1. What is an uncontested divorce?
An uncontested divorce occurs about when the divorcing couple agree to all of the key issues in their divorce. The parties agree to all terms and they reduce their agreement to writing in a contract called a property settlement agreement (PSA). Thereafter, the parties have to go to court only one time. At the court date the parties must establish that they have a viable cause of action to put the divorce through. Moreover, the lawyers and the judge also must question the parties as to the fairness of the terms of the PSA and of the judgment of divorce.
There are several issues that the divorcing couple must also address in an uncontested divorce. An uncontested divorce is not as simple as many people would tend to believe. The major issues that must be resolved in an uncontested divorce are:
a. A division of all property and assets. This included a division of any real estate, motor vehicles, savings accounts, mutual funds, pensions, retirement accounts, etc.
b. Determining who pays the marital debts. In this day and age, more uncontested divorces address the apportionment of debt than the splitting up the assets. In any divorce case the parties have to reach an agreement as to the apportionment of any credit card debt, car loans, mortgage debt, tax debt, etc.
c. An alimony award if any must be established. The parties have to agree if any alimony will be paid. If so, how much alimony will be paid, who receives the alimony, how long the alimony will be paid, and under what conditions could any alimony payments terminate.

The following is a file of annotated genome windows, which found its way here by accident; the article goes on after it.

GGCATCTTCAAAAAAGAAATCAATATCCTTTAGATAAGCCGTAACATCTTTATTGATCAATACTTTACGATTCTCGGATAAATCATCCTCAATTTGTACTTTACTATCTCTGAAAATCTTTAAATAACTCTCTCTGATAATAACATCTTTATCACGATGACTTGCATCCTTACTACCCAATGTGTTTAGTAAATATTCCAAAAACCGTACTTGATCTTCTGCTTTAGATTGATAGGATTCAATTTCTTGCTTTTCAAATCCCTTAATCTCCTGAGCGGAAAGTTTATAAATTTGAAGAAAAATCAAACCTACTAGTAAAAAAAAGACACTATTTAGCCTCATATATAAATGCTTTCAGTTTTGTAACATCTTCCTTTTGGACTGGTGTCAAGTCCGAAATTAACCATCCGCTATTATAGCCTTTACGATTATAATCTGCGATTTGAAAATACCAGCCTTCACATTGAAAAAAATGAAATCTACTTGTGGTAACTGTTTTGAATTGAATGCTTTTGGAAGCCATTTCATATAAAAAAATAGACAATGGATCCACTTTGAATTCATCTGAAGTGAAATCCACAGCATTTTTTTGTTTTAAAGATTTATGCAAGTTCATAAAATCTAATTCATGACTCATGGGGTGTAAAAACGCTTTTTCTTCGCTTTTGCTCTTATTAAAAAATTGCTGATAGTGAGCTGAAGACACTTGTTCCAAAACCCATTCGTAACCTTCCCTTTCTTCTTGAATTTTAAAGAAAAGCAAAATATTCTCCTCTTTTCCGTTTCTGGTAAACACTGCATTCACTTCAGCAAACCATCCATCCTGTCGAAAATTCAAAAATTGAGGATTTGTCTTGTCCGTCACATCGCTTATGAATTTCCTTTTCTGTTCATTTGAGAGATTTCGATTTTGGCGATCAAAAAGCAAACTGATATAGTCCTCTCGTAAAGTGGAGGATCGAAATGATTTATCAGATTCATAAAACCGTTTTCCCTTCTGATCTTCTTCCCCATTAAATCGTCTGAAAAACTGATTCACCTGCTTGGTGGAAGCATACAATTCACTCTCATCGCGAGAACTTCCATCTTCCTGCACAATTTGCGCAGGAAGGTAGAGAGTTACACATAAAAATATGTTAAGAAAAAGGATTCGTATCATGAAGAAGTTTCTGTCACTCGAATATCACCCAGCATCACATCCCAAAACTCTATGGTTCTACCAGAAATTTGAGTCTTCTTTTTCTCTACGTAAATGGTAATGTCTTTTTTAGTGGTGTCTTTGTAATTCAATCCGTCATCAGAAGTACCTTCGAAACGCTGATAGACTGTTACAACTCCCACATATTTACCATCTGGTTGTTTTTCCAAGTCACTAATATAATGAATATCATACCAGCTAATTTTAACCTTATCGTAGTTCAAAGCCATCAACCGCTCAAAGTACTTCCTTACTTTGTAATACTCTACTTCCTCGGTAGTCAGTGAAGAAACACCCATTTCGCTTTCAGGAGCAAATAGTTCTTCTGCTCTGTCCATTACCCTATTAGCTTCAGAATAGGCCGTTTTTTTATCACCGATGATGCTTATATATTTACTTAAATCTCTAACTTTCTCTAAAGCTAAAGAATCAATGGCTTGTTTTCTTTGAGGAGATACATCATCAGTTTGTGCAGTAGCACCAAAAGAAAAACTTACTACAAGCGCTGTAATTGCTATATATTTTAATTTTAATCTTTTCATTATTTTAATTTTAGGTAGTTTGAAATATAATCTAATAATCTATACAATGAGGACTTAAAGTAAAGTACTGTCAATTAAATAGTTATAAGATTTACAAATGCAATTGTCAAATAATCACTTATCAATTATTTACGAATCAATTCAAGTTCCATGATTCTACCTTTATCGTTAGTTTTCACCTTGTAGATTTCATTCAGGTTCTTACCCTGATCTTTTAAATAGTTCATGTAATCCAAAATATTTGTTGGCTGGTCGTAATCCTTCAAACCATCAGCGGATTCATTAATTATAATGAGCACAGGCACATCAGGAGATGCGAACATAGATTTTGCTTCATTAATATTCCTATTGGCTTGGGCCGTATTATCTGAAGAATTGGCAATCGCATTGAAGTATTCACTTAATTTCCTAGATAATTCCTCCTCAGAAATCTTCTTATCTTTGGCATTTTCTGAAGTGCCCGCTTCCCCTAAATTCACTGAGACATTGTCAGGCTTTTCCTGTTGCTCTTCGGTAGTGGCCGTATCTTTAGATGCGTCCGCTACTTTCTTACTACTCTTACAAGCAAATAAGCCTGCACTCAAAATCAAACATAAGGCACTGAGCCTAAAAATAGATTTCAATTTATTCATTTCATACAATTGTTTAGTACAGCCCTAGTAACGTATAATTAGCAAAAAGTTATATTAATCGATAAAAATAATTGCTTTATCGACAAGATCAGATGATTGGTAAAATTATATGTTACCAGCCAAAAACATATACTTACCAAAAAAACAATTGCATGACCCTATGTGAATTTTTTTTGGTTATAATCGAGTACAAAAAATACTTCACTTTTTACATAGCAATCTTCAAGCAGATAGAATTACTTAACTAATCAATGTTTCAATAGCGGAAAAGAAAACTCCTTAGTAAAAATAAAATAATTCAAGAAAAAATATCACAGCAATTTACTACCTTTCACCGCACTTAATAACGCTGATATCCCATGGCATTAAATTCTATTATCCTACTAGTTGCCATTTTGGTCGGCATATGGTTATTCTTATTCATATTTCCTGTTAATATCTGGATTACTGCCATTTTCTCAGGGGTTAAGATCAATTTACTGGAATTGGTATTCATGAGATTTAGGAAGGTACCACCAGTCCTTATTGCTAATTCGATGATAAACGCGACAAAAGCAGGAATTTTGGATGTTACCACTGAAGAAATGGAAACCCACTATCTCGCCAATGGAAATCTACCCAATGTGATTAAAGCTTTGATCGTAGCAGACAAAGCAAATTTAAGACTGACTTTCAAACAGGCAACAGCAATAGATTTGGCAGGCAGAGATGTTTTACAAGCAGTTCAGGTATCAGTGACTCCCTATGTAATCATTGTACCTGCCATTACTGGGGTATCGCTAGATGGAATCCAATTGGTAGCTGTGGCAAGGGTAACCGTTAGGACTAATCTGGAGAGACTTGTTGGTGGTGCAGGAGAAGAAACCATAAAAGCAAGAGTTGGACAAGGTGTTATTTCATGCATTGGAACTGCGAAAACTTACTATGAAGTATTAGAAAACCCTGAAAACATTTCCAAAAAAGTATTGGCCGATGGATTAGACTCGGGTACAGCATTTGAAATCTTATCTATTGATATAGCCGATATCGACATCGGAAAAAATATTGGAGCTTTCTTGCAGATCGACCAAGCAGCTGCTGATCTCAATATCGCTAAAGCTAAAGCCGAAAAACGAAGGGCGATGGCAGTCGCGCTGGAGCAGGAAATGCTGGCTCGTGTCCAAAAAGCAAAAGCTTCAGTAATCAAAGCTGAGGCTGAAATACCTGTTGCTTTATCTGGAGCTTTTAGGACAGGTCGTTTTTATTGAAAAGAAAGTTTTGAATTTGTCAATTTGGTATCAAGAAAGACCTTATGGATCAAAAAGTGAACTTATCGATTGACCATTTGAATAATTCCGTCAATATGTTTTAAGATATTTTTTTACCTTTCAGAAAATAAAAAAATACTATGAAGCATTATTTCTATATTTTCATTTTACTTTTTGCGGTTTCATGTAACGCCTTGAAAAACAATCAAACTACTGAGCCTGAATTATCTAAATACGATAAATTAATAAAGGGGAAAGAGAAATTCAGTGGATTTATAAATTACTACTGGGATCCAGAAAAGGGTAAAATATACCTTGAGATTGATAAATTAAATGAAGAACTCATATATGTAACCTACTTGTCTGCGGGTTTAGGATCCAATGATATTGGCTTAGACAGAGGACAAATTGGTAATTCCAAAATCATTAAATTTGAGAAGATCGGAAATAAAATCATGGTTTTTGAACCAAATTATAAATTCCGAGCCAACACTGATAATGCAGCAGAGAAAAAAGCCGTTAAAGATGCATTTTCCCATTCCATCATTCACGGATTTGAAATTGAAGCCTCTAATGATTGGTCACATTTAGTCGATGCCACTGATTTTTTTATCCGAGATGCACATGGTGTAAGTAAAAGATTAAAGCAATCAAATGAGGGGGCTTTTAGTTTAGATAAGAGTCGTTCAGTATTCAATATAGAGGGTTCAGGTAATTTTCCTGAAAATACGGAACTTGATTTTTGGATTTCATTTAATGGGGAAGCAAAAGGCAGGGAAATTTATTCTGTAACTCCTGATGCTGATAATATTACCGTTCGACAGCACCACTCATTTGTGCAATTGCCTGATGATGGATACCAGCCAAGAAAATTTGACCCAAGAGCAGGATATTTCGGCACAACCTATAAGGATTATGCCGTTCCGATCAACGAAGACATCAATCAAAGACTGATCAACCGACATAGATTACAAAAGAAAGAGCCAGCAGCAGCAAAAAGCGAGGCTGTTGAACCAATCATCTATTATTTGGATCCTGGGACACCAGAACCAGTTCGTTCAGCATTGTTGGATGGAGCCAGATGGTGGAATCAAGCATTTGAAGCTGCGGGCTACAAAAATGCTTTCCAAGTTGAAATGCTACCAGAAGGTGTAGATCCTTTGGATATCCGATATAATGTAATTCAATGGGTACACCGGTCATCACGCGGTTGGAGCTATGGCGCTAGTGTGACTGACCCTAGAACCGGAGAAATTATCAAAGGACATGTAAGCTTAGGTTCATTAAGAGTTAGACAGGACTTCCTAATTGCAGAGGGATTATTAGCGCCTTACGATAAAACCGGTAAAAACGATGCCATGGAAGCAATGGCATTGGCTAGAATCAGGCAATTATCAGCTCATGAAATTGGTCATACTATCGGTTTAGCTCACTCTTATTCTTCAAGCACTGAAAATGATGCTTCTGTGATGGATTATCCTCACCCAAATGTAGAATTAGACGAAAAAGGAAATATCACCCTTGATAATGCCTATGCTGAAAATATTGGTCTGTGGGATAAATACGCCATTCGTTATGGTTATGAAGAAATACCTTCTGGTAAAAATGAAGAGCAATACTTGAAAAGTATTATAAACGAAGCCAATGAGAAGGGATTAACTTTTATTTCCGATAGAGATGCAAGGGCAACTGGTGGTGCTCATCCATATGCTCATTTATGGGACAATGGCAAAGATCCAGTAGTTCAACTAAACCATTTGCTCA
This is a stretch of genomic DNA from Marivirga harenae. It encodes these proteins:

d. A child support award must be determined. The parties must disclose any of their income and paychecks. This income info must be run into a child support calculation program. Thereafter, a child support award can be calculated. Any day care costs must be shared and split. The parties must agree as to how miscellaneous medical bills must be paid. Finally, the parties must agree as to how health insurance for the child(ren) must be paid.
e. Custody and parenting time issues must be resolved. The parties must agree as to who will have physical and/or legal custody. Moreover, a reasonable parenting schedule must be prepared for the non-custodial parent.
When the parties ultimately reach an agreement as to all of these key issues, then they must reduce them to writing into a detailed contract. This contract is called a property settlement agreement (PSA). The PSA must be signed by all of the parties. Thereafter, the PSA will become part of your judgment of divorce and you must live with the terms of it.
2. What is a contested divorce?
A contested New Jersey divorce often turns into a disaster. It is always advisable to try to resolve your divorce without spending years in litigation. Having a contested divorce is a great way to waste your money. In a contested divorce case, the divorcing couple simply can’t agree on the terms of a settlement. Thereafter, the parties have to engage in a maddening and tedious discovery process, deal with motion practice, attend endless court dates, face endless adjournments, and also incur thousands of dollars of legal fees.
Some examples of the potential areas of divorce warfare include;
a. One spouse insists on obtaining full custody of a child(ren) or extensive parenting time;
b. One spouse makes unreasonable demands child support or alimony payments;
c. The parties have divergent views as to a fair equitable distribution of the marital assets:
d. One spouse does not want to sell the marital home;
e. The parties can’t reach a fair agreement as to how to pay off the marital debts; and
f. The parties can’t agree on the type or the amount of alimony. In my experience, alimony disputes are the key issue that makes it very difficult to resolve many divorces.